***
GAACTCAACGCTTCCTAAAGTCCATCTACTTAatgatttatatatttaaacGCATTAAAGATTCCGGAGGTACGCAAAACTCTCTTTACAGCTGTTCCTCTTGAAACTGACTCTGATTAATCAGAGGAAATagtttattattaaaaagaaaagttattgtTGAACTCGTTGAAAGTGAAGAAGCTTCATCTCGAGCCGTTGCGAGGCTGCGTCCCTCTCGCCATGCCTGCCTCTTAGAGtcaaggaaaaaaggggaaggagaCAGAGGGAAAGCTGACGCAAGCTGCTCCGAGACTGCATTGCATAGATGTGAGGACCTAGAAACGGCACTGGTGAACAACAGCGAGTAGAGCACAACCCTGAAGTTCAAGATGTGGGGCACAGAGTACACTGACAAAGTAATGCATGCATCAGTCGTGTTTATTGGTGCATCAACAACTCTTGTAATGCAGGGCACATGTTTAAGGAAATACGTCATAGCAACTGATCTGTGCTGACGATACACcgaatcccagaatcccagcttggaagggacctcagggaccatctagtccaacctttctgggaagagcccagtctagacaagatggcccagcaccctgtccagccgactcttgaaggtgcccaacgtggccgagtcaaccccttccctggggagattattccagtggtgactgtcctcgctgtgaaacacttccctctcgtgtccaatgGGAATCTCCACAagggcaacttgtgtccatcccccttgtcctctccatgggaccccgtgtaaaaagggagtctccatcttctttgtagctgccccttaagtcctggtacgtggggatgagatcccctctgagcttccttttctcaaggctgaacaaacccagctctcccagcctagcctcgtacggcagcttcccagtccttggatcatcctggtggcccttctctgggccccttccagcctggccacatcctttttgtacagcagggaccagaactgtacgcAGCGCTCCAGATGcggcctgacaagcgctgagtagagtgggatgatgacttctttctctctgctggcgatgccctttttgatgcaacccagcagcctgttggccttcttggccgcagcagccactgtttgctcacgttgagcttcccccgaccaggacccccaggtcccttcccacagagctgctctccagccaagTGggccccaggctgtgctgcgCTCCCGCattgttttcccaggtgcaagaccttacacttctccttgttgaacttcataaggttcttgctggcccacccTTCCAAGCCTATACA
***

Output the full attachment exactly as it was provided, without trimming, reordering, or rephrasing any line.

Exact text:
GAACTCAACGCTTCCTAAAGTCCATCTACTTAatgatttatatatttaaacGCATTAAAGATTCCGGAGGTACGCAAAACTCTCTTTACAGCTGTTCCTCTTGAAACTGACTCTGATTAATCAGAGGAAATagtttattattaaaaagaaaagttattgtTGAACTCGTTGAAAGTGAAGAAGCTTCATCTCGAGCCGTTGCGAGGCTGCGTCCCTCTCGCCATGCCTGCCTCTTAGAGtcaaggaaaaaaggggaaggagaCAGAGGGAAAGCTGACGCAAGCTGCTCCGAGACTGCATTGCATAGATGTGAGGACCTAGAAACGGCACTGGTGAACAACAGCGAGTAGAGCACAACCCTGAAGTTCAAGATGTGGGGCACAGAGTACACTGACAAAGTAATGCATGCATCAGTCGTGTTTATTGGTGCATCAACAACTCTTGTAATGCAGGGCACATGTTTAAGGAAATACGTCATAGCAACTGATCTGTGCTGACGATACACcgaatcccagaatcccagcttggaagggacctcagggaccatctagtccaacctttctgggaagagcccagtctagacaagatggcccagcaccctgtccagccgactcttgaaggtgcccaacgtggccgagtcaaccccttccctggggagattattccagtggtgactgtcctcgctgtgaaacacttccctctcgtgtccaatgGGAATCTCCACAagggcaacttgtgtccatcccccttgtcctctccatgggaccccgtgtaaaaagggagtctccatcttctttgtagctgccccttaagtcctggtacgtggggatgagatcccctctgagcttccttttctcaaggctgaacaaacccagctctcccagcctagcctcgtacggcagcttcccagtccttggatcatcctggtggcccttctctgggccccttccagcctggccacatcctttttgtacagcagggaccagaactgtacgcAGCGCTCCAGATGcggcctgacaagcgctgagtagagtgggatgatgacttctttctctctgctggcgatgccctttttgatgcaacccagcagcctgttggccttcttggccgcagcagccactgtttgctcacgttgagcttcccccgaccaggacccccaggtcccttcccacagagctgctctccagccaagTGggccccaggctgtgctgcgCTCCCGCattgttttcccaggtgcaagaccttacacttctccttgttgaacttcataaggttcttgctggcccacccTTCCAAGCCTATACA